Egyptian Koshari

Blessing Funmilayo
Blessing Funmilayo
Hello, my name is Funmilayo, and i love to write about food, beauty, fashion and wellness. So welcome to my Food world! I share histories, discoveries, uniqueness, tips, and tricks on different dishes .Come let's take this adventure together. I hope you'll enjoy it as much as I do and hope to see you back here again soon.
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Koshari is one of the traditional Egyptian food. This dish is considered the national dish of Egypt and very popular street food.

You can find this dish in almost every home in Egypt, kind of like mac and cheese. Although this koshari recipe takes some time to put together, each element is fairly simple to make.

It may not look like much, but this Egyptian comfort food has every bit of a satisfying depth and texture. It’ll have you coming back for more!

What is Koshari?

Koshari (كشري) also called kusharikosheri, or koshary, is one of the most popular dishes in the land of the Pharaohs, a delicious vegan combination prepared with chickpeas, lentils, macaroni, and rice. It is a cousin to the Middle Eastern Mujadara.

Egyptian koshari is also called koshari Abu gibba. The full name can be explained by the presence, in the recipe, of black lentils, also called ads Abu gibba.

Origin Of This Recipe

Although positioned as the Egyptian national dish, the koshari recipe is clearly of Indian origin. Koshari arrived in Egypt in the mid-19th century, when the country was an important crossroads of cultures and food.

The Egyptians then experimented and added their touch to this simple, varied, colorful, and spicy dish from India.

This dish, therefore, has similarities to the famous Indian dish called khichdi, made from rice and lentils, but the Egyptian dish has more ingredients and flavors, especially the sauce which gives it its unique taste.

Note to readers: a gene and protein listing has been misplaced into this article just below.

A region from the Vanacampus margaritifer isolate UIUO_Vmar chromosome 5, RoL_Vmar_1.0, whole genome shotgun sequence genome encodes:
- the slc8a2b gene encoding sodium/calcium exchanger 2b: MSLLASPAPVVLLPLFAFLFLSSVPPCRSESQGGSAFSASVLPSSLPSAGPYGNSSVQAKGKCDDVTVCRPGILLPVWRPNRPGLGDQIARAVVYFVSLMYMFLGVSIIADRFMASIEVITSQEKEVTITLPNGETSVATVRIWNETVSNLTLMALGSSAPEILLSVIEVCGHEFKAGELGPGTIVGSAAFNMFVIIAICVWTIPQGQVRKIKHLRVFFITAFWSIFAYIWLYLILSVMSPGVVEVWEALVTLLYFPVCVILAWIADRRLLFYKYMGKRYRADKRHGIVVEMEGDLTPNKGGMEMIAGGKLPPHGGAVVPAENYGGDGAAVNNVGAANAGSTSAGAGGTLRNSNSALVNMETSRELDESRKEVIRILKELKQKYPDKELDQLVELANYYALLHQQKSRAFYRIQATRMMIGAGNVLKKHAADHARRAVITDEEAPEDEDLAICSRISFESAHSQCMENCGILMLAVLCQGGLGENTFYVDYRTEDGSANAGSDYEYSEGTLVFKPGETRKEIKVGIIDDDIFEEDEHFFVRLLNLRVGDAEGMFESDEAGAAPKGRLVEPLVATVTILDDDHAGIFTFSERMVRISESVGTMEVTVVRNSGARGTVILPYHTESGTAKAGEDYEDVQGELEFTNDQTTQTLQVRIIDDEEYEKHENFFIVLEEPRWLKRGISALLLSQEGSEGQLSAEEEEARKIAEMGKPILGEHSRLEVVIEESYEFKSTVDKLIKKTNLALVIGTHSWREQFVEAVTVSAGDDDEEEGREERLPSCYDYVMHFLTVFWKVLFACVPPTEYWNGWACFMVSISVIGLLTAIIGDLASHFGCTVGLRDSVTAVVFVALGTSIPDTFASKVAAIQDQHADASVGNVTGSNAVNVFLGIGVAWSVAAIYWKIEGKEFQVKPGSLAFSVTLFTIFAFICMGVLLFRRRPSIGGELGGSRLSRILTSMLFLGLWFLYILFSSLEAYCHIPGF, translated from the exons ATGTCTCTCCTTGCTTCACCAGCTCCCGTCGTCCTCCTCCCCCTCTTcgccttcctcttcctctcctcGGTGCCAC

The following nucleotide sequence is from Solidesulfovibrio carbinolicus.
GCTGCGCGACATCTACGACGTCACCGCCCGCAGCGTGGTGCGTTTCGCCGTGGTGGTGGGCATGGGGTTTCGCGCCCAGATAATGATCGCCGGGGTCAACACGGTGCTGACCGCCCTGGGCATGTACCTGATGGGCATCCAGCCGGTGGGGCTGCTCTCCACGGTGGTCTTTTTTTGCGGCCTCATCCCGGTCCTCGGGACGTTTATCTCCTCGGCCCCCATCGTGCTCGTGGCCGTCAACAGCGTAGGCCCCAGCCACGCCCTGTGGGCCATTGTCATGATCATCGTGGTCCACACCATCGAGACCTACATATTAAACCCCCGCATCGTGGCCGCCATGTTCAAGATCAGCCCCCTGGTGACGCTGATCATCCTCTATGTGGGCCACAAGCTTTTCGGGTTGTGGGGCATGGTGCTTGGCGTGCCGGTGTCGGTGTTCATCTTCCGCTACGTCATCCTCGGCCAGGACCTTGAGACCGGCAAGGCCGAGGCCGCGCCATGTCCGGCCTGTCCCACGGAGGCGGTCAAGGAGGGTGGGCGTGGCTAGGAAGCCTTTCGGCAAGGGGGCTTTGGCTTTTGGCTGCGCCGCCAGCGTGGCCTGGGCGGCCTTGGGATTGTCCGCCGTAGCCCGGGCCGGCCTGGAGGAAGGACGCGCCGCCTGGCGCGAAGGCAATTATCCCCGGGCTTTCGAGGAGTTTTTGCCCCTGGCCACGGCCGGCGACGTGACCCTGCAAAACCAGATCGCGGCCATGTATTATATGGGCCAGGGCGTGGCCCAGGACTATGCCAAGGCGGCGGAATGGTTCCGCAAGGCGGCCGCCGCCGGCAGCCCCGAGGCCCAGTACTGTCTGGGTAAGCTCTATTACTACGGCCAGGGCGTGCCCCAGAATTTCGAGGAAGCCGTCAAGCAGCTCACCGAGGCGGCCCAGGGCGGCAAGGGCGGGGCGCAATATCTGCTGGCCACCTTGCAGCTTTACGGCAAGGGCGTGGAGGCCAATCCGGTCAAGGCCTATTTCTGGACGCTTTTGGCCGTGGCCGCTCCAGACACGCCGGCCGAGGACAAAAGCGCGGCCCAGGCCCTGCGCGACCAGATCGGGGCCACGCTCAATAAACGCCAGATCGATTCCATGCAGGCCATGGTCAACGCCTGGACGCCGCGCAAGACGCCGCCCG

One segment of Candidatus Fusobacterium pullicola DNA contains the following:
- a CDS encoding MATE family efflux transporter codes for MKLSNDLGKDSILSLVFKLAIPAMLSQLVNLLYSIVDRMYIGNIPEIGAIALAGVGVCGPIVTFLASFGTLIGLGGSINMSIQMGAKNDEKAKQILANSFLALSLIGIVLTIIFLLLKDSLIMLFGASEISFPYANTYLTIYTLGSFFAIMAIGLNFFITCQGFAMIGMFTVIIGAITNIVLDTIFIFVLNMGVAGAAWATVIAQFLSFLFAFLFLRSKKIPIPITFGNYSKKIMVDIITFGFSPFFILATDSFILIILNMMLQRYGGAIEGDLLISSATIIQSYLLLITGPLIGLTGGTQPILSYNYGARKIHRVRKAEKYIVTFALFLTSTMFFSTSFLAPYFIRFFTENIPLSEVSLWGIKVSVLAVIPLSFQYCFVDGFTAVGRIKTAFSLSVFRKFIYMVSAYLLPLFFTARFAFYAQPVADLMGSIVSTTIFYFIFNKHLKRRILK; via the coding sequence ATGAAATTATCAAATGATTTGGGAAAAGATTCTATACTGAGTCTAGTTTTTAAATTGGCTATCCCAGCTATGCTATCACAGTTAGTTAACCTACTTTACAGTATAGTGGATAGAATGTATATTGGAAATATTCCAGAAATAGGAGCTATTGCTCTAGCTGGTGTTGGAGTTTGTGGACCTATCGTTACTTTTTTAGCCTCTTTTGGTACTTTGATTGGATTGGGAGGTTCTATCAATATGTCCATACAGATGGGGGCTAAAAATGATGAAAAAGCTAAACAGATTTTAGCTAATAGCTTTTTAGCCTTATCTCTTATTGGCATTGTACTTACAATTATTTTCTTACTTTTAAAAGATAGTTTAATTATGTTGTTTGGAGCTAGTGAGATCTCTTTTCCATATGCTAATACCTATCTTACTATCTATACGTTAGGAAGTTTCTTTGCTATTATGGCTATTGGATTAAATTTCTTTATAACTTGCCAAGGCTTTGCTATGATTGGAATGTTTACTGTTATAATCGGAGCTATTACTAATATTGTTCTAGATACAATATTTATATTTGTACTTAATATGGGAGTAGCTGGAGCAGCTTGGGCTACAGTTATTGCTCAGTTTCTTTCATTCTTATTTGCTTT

Some believe that koshari was first prepared in Egypt during the British occupation (1882-1914).

Indian khichdi is found under other names including khicharikhichadikohsherikhicaṛī, or even khichri and it is considered to be one of the oldest dishes in India.

Moroccan jurist and frequent traveler Abū ʿAbdallāh Muhammad Ibn Battūta, who visited India in the 14th century, already mentioned khichri in his writings as a popular breakfast. Also, Afanasy Nikitin, the Medieval Russian traveler, merchant and one of the first Europeans to document a trip to India mentioned khichri in his writings.

In the Mughal Empire, the very popular khichdi was mentioned several times in the meal plans of the Mughals.

There are also several references to khichdi in the writings of Abu’l-Fazl ibn Mubarak (1551-1602), an Indian chronicler and historiographer, who wrote his works in Persian, notably in his work Ain-i-Akbari.

Jean-Baptiste Tavernier (1605 – 1689), a French traveler and baron of Aubonne in Switzerland, brought back to the 17th century a variant of khichdi with green lentils, rice, and ghee.

During the colonial period in India (1858-1947), the British immersed themselves in Indian cuisine and therefore among other recipes, khichri.

In British households in India, khichri was often served for breakfast with fish, which was usually eaten in the morning with boiled eggs, immediately after fishing.

British India brought back khichdi to England under the famous name of kedgeree, which is made from fish, rice, eggs, butter, cream, and curry.

It would therefore be the British who probably made the koshari popular in Egypt.

You will find khichdi and kedgeree much later, via the British army which, passing from one colony to another carried along with the culinary habits of “British India”.

This is how koshari was introduced into Egypt towards the end of the 19th century or the beginning of the 20th century.

We can easily deduce that this vegan dish can satisfy the Coptic diet during Lent because it is devoid of meat. The Copts are the Christian inhabitants of Egypt.

Koshari Recipe